What to say about Oumar Niasse.
I’m really rather fond of him, but he’s one of those that also gets my back up a little bit. How can you wriggle through three defenders with ease and next to no space, but balls up a five-yard pass?
There have been frustrating Cardiff players in the recent past. Sammy Ameobi had remarkable technique and none of the stamina. Lex Immers could be lethal on any given day, or whatever the opposite of lethal is on another. Niasse may trump them all though.
I appreciate that if Niasse was the full package, he wouldn’t be playing for Cardiff City, but while we have him, it’s natural to want the best Niasse we can possibly get. He is, after all, carrying a heavy burden out there; to bag the goals that will maintain Cardiff’s top flight status.
Playing up top for Cardiff is a thankless task too. Just ask Fraizer Campbell. There is often such a gap between midfield and attack that you end up covering a whole half on your own.
Niasse had everyone eating out of his hand from the off. The promotional picture from his unveiling saw him in full wild, jester mode, in a way you don’t expect from a loan signing. It boded well and his performances have largely followed suit.
He is a grafter and never gives up, qualities that surely appealed to Neil Warnock. He may not have offered much in the way of goal threat to date, but he certainly plays his part and Cardiff look a better side with him in it.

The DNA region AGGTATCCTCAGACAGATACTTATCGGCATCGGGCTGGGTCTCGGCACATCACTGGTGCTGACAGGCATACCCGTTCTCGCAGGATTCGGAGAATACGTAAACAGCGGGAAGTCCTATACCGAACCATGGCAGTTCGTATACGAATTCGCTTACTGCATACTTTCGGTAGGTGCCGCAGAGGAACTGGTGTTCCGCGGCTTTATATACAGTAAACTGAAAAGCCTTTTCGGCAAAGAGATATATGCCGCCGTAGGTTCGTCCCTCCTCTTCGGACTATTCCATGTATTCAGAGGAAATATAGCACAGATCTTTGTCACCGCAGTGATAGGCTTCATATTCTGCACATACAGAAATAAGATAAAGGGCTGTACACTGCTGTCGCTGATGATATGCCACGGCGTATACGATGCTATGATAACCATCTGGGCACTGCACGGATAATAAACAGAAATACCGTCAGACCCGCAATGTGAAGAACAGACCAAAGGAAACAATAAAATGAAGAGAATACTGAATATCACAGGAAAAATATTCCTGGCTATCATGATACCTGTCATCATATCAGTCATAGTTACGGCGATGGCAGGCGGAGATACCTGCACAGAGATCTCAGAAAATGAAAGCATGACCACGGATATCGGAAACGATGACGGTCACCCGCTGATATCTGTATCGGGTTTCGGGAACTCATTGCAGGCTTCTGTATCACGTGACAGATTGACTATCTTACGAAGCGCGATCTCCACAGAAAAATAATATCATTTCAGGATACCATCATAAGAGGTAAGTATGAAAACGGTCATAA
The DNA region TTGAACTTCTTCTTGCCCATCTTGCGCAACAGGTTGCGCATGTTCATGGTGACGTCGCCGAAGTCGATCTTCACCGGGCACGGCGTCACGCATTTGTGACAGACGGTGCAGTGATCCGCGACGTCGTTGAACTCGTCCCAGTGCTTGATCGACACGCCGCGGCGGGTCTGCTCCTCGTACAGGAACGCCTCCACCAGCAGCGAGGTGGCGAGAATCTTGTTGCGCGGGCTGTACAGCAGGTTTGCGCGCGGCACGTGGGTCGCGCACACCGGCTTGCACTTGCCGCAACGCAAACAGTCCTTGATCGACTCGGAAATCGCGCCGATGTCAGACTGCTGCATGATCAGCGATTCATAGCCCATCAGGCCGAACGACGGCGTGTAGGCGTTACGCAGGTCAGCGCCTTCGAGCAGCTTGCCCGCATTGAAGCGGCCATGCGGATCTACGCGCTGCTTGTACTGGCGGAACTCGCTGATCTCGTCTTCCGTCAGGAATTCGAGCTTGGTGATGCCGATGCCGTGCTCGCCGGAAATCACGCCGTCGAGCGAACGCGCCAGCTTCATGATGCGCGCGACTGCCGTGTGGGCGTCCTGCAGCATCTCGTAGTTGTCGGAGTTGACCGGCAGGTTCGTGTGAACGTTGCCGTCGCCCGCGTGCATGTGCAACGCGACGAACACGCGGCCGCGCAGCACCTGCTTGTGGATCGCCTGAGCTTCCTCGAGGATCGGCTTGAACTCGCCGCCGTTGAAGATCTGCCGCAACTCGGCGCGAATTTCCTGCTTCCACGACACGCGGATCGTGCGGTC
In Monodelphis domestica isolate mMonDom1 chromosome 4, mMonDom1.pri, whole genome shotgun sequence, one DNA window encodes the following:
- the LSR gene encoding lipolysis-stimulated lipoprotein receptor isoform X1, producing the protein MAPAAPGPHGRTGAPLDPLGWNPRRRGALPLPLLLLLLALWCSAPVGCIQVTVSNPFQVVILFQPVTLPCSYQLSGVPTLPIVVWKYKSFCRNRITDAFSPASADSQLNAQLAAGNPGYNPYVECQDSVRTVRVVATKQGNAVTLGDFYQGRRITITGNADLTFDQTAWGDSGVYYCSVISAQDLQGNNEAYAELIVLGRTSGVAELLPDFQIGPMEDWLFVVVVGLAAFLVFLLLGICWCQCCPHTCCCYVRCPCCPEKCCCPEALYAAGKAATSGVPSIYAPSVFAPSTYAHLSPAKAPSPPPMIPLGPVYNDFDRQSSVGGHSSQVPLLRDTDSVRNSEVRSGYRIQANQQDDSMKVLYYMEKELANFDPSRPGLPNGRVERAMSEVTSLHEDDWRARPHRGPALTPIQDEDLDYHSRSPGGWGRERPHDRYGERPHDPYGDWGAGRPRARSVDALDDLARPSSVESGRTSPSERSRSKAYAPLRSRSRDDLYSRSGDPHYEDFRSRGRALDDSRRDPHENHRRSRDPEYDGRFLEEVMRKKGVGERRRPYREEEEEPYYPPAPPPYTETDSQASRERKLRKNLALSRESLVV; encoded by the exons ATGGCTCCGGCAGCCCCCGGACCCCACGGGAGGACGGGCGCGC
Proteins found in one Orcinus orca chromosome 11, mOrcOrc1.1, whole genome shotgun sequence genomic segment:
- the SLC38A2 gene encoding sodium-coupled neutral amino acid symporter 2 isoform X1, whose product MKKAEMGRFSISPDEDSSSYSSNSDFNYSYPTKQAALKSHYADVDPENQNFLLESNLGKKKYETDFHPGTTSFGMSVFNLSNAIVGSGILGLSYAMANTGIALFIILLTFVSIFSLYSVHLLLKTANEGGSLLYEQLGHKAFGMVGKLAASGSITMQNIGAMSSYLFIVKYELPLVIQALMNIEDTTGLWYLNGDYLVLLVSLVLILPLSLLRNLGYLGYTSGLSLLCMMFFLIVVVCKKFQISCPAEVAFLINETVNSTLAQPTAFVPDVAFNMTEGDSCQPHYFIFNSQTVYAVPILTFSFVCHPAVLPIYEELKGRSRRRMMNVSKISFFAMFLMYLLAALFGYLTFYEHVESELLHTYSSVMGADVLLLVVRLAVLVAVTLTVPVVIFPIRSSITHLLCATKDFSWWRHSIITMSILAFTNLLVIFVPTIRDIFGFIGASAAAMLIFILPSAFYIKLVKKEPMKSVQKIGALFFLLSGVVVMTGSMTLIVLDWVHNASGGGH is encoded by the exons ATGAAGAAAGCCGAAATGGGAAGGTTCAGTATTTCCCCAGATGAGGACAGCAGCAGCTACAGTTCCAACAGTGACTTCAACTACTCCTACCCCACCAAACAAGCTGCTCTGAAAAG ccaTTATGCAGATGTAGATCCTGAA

Yet to get off the mark, Niasse may never get a better chance than when he was put clean through on goal against West Ham. Baring down on goal, he did not fill you with confidence in the way that Kenneth Zohore probably would and I’m still at a loss to explain how he actually missed. He seemed to scuff it in to the ground and somehow bundle it wide of the near post. Fortunately, it didn’t matter.
He looked far from the striker that plundered 24 goals in 40 games for Lokamotiv Moscow during the 2015/16 season, earning him a high-profile, £16m move to Everton in the process.
The last goal Niasse scored was on the final day of last season, but only made five substitute appearances for Everton this term. His return of nine goals in 10 starts, emerging from the bench a further 16 times, represented a decent return. So too did his five goals in 13 games on loan at Hull the season before.
They represent the sort of returns that Cardiff would have been hoping for and would make a world of difference to Cardiff’s chances of staying up. It’s unlikely that he has a future at Everton, so he is very much in the shop window at present and the option of a permanent move to South Wales is very much riding on it too.
There remains plenty of good faith out there for Niasse at present, but you wonder if that will last if his barren spell were to coincide with another bumpy run of Cardiff form. He may never have a better chance to become a hero, but for now he remains an enigma wrapped in a riddle.